Nature Canada
Howard Trofanenko

Q&A: Nature Canada’s newest director talks about defending our wild places

This month Gauri Sreenivasan joined Nature Canada as our campaigns director for protected areas. Bringing with her years of experience in policy and advocacy, she’ll be working on bringing people and organizations together to help secure a healthy future for all life on the planet.

Gauri lives in Ottawa with her partner and two daughters – but her love of nature started more than 3000 km away in the shadow of the Rockies.

Read on to find out more:

Q: You joined Nature Canada at the start of February and you’ll be focusing on protected areas. Can you tell me what you are most excited for?

A: I’m so appreciative of the opportunity and motivated by this moment we’re in.

First, the science is deadly clear. We are at a critical juncture to address the extinction of species and protect the planet’s life-saving systems on which we all depend. Canadians have both the opportunity and the obligation to act given the significant land and marine areas we have been entrusted to steward together and our relative wealth.

What is inspiring is how so many, from all walks of life, are seized by the urgency and rising to protect nature. We’re seeing youth movements rising up, alongside seniors who have long been guardians and protectors of their land and watersheds– and there’s still so many people we haven’t reached yet.

Q: Part of your job is working closely with the engagement team, trying to get people excited about taking action – are you hoping to reach some of those new people?

A: Absolutely. There is fear and uncertainty at the crises we face; but there is also a kind of hunger. People want to know what to do and how to do it. It feels like a moment for leadership from environmental organizations.

We have to connect to people’s passions and give them a hopeful vision of how they can help lock in protections for nature.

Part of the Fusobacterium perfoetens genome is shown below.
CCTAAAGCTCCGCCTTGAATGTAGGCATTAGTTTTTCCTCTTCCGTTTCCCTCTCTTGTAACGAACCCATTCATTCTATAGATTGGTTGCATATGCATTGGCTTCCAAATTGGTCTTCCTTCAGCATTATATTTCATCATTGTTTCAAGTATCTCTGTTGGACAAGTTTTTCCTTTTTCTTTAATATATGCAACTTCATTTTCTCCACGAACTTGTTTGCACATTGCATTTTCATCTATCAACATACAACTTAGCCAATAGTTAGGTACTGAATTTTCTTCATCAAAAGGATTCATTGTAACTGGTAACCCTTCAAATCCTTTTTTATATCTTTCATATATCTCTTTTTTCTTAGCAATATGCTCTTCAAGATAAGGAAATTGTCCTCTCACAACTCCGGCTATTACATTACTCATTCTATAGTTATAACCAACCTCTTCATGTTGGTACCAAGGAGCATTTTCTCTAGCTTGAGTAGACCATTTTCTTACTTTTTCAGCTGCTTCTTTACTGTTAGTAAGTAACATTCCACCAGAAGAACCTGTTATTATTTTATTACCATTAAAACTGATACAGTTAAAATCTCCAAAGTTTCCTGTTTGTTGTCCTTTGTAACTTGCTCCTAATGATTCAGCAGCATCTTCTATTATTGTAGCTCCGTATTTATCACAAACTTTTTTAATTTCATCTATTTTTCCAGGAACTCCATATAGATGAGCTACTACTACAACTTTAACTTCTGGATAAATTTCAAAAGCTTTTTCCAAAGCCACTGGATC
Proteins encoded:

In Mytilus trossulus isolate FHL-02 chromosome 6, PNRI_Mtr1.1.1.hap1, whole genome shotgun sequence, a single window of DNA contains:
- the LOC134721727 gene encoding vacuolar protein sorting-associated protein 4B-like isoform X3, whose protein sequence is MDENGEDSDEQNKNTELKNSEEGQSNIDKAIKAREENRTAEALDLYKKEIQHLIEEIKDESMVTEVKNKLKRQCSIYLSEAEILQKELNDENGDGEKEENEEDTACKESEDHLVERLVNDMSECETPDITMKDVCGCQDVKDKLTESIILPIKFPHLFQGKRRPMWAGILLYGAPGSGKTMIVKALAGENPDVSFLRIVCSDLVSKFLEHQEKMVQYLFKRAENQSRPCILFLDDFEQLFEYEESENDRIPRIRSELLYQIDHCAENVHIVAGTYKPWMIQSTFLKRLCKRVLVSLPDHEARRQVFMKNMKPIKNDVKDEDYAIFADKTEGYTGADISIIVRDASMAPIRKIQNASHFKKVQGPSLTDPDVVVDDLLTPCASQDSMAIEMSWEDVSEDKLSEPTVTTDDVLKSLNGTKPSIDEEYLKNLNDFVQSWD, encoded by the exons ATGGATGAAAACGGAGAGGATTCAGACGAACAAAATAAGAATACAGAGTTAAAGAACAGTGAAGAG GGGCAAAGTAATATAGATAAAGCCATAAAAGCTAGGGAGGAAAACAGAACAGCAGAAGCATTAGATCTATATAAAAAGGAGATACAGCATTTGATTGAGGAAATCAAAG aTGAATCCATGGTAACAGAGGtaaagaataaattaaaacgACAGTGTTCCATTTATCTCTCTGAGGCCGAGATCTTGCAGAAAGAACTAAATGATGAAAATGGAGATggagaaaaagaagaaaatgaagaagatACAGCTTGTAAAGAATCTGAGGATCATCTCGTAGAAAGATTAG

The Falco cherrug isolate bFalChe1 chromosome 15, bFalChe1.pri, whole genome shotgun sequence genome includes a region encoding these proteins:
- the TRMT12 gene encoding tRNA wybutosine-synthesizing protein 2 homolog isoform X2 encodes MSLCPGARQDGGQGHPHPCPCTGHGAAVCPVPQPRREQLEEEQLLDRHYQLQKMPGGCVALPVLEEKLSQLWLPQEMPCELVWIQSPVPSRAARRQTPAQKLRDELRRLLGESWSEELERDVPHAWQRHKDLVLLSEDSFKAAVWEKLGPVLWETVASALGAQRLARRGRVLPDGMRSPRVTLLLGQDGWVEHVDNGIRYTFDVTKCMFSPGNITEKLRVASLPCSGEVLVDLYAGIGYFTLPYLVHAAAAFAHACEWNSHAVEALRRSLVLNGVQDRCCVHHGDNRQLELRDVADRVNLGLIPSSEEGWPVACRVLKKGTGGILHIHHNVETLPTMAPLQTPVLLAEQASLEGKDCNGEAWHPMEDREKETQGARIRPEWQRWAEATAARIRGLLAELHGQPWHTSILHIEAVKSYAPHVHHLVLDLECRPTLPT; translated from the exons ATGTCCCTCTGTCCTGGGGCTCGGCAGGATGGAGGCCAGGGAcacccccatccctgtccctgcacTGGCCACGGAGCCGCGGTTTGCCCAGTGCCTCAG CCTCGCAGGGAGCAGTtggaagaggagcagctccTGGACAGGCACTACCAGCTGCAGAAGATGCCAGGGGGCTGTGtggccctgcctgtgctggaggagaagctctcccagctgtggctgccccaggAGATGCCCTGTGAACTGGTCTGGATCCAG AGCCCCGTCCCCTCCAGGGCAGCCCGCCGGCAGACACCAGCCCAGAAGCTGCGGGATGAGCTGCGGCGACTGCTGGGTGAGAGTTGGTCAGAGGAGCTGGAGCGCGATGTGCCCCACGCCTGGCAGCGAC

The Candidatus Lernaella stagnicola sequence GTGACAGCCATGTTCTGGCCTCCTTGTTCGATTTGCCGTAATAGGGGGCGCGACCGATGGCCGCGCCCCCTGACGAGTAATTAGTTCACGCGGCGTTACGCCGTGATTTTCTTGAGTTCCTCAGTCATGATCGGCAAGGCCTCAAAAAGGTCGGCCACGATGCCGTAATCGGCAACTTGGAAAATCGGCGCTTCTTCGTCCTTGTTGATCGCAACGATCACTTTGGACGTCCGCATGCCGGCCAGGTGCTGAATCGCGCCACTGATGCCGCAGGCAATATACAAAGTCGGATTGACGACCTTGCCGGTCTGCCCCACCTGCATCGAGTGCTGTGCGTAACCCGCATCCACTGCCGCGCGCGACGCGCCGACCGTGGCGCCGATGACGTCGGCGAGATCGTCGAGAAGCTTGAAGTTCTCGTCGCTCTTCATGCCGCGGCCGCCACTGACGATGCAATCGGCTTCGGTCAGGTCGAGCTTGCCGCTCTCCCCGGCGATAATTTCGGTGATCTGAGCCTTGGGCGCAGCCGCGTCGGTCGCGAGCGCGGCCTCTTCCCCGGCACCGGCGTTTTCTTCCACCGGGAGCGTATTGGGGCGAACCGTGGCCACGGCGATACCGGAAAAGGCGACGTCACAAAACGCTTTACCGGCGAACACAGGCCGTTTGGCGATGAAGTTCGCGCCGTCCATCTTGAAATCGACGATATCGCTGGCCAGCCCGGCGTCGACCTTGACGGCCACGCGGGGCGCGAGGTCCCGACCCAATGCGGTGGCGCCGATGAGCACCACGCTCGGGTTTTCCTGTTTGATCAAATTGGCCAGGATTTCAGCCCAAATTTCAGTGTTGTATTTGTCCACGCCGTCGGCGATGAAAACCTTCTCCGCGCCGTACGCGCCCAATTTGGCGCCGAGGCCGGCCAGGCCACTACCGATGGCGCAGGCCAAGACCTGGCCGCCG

I’m impressed by the fact that Nature Canada’s history is rooted in a grassroots structure. It has always been about people organizing to protect what they know is both beautiful and important.

Q: “Beautiful and important” – I love that. It sums up what we’re working on.

A:  I’m glad! I think so many Canadians feel that way from all kinds of communities.

There are also really important relationships that Nature Canada is building with other movements, whether it’s naturalists or reaching out to ranchers and farmers.

Of particular importance to me is the recognition by Nature Canada of the importance of upholding the rights and perspectives of Indigenous peoples, and taking action towards reconciliation.

So we have a scientific urgency, people awakening, and a need to change our laws,  regulations and relationships—to nature and to each other. We don’t have time to slowly do these things just one at a time.

Q: One thing I wanted to ask, but it’s more personal of course, is where does your caring for nature come from?

A: Well I think of myself as a child of the Rockies. I’m born and raised in Calgary. And sometimes you don’t appreciate until you leave how much place has shaped your heart.

I grew up always able to see the Rockies from my window, but I love the transitions.

I love the approach to the mountains, driving through the foothills and ranchlands – there is something there that stirs me like nothing else – because the mountains call you towards them. Whereas, when you’re right in the mountains, they’re just on top of you. That is also a good feeling. It’s very humbling.

Q: So many of our members are drawn to nature for different reasons – sometimes seeing birds, sometimes photographing epic landscapes. What’s the draw for you and your family?

A: I think it provides a sense of humility as a human, all the things that have come before you and will last after you; but it is also about connection.

I remember as a kid when our family was going on trips – often just a family picnic to Kananaskis – and not quite having an understanding of why my mum was organizing these things. She, I think, always understood that when you got everybody outside, they come together in a way.

You don’t necessarily realize that when you’re just living the struggle of getting everybody out the door, you know?

Now, seeking nature as an adult myself, or planning expeditions as a parent, I understand. Outside you can find sanctuary and beauty for yourself – but you are also able to reconnect with each other.


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